Kyler Murray recently inked a five-year contract worth $230.5 million has further exploded the already booming quarterback market in the NFL. His contract is particularly important as it shows us the direction that the market is heading toward. Kyler Murray is a franchise quarterback and in many aspects, he is similar to another quarterback who is also going through extension talks, Lamar Jackson.
Murray and Jackson both have a similar style of play, they can throw the ball and they can run it even better. However, one look at the numbers of both the players and you can tell Lamar is much better than Murray. Jackson is definitely the franchise quarterback for the Ravens, at this point, he is the franchise. This means that Baltimore would definitely pay any amount to keep Lamar, however, the team appears to be playing hardball with the quarterback who represents himself.
Lamar Jackson has got more leverage after Kyler Murray’s extension:
Kyler’s latest contract has longstanding repercussions not only for the Ravens franchise QB but also for other top young quarterbacks such as Joe Burrow and Justin Herbert who are still playing on their rookie contracts.
If we were to look at the quarterback market now and assume it will continue to head in the same direction it is now, the future deals signed by star QBs on their rookie deals and other top QBs will exceed those of Josh Allen, Deshaun Watson, and Patrick Mahomes. Lamar Jackson is looking at the contracts in the quarterback market and he does not want to cut Baltimore a discount, definitely not after the team has essentially taken away his existing weapons rather than adding new ones.
A senior league source with knowledge of the talks elaborates on why the Kyler deal is big, “Kyler’s deal is basically the floor for Lamar, and he is going to want more money than Kyler. Every big-time quarterback is going to ask for the Watson deal or more, but I view that one as an exception, not the rule.”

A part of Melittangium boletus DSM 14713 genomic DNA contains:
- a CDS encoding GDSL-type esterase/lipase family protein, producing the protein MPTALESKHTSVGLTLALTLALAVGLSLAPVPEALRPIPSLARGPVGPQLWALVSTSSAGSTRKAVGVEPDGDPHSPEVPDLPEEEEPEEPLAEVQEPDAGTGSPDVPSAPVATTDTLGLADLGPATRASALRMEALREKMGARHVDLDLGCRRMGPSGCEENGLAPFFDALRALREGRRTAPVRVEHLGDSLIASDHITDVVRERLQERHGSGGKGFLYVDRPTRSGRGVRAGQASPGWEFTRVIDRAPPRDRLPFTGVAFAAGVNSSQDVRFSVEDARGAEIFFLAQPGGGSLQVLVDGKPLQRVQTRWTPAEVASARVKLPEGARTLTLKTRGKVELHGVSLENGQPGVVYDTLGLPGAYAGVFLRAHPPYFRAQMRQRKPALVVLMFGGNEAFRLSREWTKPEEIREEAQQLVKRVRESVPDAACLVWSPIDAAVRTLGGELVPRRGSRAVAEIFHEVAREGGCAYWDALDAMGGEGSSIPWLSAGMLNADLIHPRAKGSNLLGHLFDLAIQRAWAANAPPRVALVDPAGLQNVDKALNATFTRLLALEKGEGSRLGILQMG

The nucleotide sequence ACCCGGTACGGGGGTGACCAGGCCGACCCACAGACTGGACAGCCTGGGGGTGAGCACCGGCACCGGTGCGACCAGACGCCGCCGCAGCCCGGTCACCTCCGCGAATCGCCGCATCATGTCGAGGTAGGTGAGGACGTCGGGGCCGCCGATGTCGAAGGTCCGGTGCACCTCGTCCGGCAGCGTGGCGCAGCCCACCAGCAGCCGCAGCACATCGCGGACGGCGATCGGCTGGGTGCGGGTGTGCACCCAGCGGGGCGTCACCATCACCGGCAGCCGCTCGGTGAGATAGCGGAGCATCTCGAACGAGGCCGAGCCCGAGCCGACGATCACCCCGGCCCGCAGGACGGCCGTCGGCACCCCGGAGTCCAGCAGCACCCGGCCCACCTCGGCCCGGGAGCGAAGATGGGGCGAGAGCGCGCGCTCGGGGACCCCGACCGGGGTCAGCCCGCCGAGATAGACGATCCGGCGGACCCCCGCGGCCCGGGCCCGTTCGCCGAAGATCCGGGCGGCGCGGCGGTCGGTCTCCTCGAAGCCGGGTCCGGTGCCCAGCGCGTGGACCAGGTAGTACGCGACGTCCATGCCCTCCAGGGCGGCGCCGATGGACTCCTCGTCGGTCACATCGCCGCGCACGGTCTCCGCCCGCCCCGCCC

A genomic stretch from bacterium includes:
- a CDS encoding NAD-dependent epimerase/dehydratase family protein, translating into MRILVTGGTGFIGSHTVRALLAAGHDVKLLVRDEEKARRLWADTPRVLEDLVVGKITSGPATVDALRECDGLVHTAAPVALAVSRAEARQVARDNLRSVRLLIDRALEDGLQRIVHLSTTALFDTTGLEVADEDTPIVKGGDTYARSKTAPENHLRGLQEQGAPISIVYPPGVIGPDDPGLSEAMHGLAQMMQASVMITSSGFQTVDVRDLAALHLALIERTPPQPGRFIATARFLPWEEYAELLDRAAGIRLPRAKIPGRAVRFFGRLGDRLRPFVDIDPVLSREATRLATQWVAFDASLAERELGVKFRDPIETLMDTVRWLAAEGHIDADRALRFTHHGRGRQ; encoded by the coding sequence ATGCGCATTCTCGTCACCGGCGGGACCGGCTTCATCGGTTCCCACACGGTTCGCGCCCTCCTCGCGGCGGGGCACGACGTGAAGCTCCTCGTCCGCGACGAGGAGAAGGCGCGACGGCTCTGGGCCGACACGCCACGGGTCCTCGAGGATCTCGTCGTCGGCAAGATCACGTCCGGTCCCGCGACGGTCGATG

He goes on to add that no matter how high LJ is paid this offseason, the future QB contracts will eclipse his numbers in terms of average per year. “Could that change? Of course, but teams are going to be hesitant to start making this like Major League Baseball with huge guaranteed contracts. Whatever Jackson winds up getting is likely going to be topped by the other QB deals down the road,” he concludes.
Jackson seems to be confident in his abilities and talent, though he does not have an agent negotiating on his behalf, he seems to be holding his own in contract talks with the Ravens. He is not showing any visible urgency and this is not surprising as the Ravens are very unlikely to disappoint Lamar.
He is still due $23.01 million this year under his fifth-year option that the team opted to exercise but he would want more now, if he decides to demand top three quarterback money say somewhere around $46+ million per year that would be great for his bank balance but it would destroy the Ravens salary cap.
As mentioned before, Lamar is the system, and considering that John Harbaugh has drawn up a complete playbook around his quarterback, the Ravens and Jackson will arrive at some compromise or other in terms of contract extension talks. This could be in the form of a franchise tag or additional incentives. One thing we know for certain is that he will remain a Raven, as he is looking for a long-term deal. These extension talks may be progressing at a snail’s pace but the situation is being handled perfectly by the Ravens. They are not pressurizing their QB into anything, they are hearing him out and are being patient.